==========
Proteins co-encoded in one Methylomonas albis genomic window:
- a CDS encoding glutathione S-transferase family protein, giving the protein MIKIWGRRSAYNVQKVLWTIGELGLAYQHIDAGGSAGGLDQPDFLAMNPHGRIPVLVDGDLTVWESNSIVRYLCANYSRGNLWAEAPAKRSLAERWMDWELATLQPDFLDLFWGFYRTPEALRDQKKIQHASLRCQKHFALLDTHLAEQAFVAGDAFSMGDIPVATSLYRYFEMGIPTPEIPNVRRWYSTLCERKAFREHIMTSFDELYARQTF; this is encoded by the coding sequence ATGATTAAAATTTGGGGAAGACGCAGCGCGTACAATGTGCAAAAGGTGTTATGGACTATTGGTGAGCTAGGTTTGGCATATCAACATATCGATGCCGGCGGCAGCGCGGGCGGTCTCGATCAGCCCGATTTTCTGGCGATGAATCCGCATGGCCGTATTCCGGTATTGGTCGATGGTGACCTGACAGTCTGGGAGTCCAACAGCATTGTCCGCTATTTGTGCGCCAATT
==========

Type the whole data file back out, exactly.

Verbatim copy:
Proteins co-encoded in one Methylomonas albis genomic window:
- a CDS encoding glutathione S-transferase family protein, giving the protein MIKIWGRRSAYNVQKVLWTIGELGLAYQHIDAGGSAGGLDQPDFLAMNPHGRIPVLVDGDLTVWESNSIVRYLCANYSRGNLWAEAPAKRSLAERWMDWELATLQPDFLDLFWGFYRTPEALRDQKKIQHASLRCQKHFALLDTHLAEQAFVAGDAFSMGDIPVATSLYRYFEMGIPTPEIPNVRRWYSTLCERKAFREHIMTSFDELYARQTF; this is encoded by the coding sequence ATGATTAAAATTTGGGGAAGACGCAGCGCGTACAATGTGCAAAAGGTGTTATGGACTATTGGTGAGCTAGGTTTGGCATATCAACATATCGATGCCGGCGGCAGCGCGGGCGGTCTCGATCAGCCCGATTTTCTGGCGATGAATCCGCATGGCCGTATTCCGGTATTGGTCGATGGTGACCTGACAGTCTGGGAGTCCAACAGCATTGTCCGCTATTTGTGCGCCAATT